7. I used to plough on regardless but now I’m definitely an abandoner. There are so many great books I’ll never get to read (I’m hoping I get to haunt a library in the afterlife), why torture myself when I could be reading something so much better? It’s still rare I abandon a book but that’s due to my incredibly discerning good taste 😉 And all the wonderful bloggers such as yourself who recommend great reads!

    I also abandoned Wolf Hall. So many people loved it but I got to page 300 and thought ‘Why am I doing this to myself?’ so into the charity pile it went. Then a friend told me it gets much better after that point!

  8. I’m an abandoner. I’ll give a book a fair shake, but if I get to the “why am I spending time on this?” point, I’ll DNF. I’d rather spend my time on something I enjoy.

  9. For most of my life I’ve been a finisher. Of books and movies. But once I started reviewing and the amount of reading I did increased exponentially I realized I couldn’t stick with books I disliked. I’ve even stopped parsing the reasons why- bad writing, improbably plot- it doesn’t matter. There’s just too much out there to read and only so much time.

  10. It’s taken me a LONG time to be okay with quitting a book, because I’m of the same mindset, I usually think it’s bound to get better. Either that or I sometimes feel like I’ve picked it up during the wrong mood and I should stick with it.. it’s my fault, not the books fault. But honestly, there’s no sense in spending time reading something that you’re not enjoying. That’s why we do this, right? 🙂

  11. I’m a finisher. I keep hoping/thinking that the book will get better. I’m fairly selective with what I read, so I rarely start books I know I won’t enjoy. And, I am a senior, so (remaining) life is too short to spend with unsatisfactory books. But I persist ….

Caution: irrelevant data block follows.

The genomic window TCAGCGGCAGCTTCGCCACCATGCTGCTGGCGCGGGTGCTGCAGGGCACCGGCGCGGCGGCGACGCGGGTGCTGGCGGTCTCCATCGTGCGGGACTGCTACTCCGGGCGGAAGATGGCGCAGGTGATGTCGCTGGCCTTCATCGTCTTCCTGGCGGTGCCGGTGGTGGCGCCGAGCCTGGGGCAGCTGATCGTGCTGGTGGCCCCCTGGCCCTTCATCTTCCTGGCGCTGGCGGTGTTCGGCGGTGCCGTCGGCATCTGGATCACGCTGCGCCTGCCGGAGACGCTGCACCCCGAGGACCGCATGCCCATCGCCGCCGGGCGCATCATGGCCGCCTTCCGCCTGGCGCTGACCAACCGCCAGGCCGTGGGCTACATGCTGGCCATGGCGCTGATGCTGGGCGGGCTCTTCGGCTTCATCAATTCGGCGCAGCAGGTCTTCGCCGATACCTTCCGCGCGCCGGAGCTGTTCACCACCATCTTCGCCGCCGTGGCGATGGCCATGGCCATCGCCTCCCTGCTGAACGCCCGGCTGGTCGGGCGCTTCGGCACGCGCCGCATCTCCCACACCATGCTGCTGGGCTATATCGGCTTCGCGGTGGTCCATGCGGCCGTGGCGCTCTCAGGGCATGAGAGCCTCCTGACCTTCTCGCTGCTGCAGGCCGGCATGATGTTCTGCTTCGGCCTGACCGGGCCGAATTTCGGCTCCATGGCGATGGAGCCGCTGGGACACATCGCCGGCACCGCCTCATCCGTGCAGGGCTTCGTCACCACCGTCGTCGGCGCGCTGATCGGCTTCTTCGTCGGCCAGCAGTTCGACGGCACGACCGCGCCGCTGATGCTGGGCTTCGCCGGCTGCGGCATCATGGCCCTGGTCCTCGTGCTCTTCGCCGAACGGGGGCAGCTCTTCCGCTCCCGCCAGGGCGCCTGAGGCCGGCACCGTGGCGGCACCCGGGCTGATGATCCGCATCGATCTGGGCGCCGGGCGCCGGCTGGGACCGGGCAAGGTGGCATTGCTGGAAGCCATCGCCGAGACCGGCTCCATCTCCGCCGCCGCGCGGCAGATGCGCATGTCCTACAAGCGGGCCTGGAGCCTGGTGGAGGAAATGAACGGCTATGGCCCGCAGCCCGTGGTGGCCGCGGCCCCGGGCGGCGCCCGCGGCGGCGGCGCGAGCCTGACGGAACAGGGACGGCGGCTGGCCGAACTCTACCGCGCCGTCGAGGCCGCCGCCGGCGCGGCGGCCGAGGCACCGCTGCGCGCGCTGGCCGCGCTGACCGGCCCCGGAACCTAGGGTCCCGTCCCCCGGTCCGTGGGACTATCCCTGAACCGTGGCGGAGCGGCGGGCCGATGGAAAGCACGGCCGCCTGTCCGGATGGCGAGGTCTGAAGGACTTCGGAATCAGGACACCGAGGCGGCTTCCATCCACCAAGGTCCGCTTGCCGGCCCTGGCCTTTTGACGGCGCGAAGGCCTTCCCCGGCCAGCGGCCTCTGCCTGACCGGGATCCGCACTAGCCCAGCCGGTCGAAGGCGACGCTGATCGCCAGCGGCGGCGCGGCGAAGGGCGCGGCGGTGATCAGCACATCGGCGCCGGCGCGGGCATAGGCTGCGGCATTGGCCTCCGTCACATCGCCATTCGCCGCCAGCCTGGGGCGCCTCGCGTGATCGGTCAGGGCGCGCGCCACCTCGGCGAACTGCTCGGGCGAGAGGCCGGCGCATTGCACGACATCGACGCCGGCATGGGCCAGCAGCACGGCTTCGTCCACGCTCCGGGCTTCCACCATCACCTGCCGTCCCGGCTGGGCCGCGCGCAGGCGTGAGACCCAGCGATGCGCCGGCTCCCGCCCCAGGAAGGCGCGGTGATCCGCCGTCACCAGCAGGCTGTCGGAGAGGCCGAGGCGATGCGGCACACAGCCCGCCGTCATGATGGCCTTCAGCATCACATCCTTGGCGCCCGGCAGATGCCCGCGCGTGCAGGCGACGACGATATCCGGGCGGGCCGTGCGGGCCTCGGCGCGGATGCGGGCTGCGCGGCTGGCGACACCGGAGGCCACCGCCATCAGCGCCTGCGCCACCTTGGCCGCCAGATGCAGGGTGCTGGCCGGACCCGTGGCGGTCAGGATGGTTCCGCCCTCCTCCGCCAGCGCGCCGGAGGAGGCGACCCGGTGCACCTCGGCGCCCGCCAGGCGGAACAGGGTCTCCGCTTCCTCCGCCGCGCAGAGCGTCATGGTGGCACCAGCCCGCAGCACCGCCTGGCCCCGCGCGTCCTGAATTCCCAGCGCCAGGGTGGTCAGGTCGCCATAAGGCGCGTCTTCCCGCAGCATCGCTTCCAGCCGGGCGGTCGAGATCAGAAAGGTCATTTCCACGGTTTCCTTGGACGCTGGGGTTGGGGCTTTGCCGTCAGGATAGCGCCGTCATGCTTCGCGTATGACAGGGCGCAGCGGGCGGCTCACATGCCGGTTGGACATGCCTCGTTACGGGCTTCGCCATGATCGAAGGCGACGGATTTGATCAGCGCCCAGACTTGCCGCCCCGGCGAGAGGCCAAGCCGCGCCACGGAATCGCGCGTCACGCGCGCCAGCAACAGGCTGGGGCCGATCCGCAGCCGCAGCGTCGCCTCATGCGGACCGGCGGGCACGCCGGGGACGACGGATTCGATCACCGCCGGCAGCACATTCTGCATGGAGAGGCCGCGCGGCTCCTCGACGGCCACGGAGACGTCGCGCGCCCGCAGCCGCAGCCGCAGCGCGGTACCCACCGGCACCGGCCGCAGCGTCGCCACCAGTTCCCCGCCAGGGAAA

12. I’m mostly a finisher, and the reasons are varied. I’m a finisher if: I like the author because I don’t want their effort writing to be wasted; the book is popular because FOMO; it’s so bad that I’m enjoying being annoyed by it and can’t wait to demolish it in a review; it’s a book that’s part of a reading challenge so I have to finish it – on one occasion this led to me ripping a book up so that nobody else would have to experience it – it was so satisfying. I abandon sometimes knowing that I will return, that the abandonment is about where my head is and not about the quality of the book (Tristram Shandy, Don Quixote, War and Peace all take a bow). I also abandon when the book is such a grind that there’s no entertainment value to its awfulness because life is too short and there are plenty of other books waiting to be read. I stick by the principle that if reading the first page doesn’t grab me while standing in a book shop, it’s not the book for me.

    I loved Wolf Hall, but then I love the sting of Hilary Mantel’s prose. It’s like walking in long grass for miles and then suddenly encountering nettles or gorse or something equally violent that focuses your attention.

  13. I abandon ship regularly. There’s the quick flick when a book fails to capture me in the first page – they’re the ones I don’t purchase/borrow etc. then there’s the ones that I start off loving but something happens – I keep trying for a bit in honour of the initial love, but if the trail has gone cold, then hasta la vista baby!
    Life’s to short….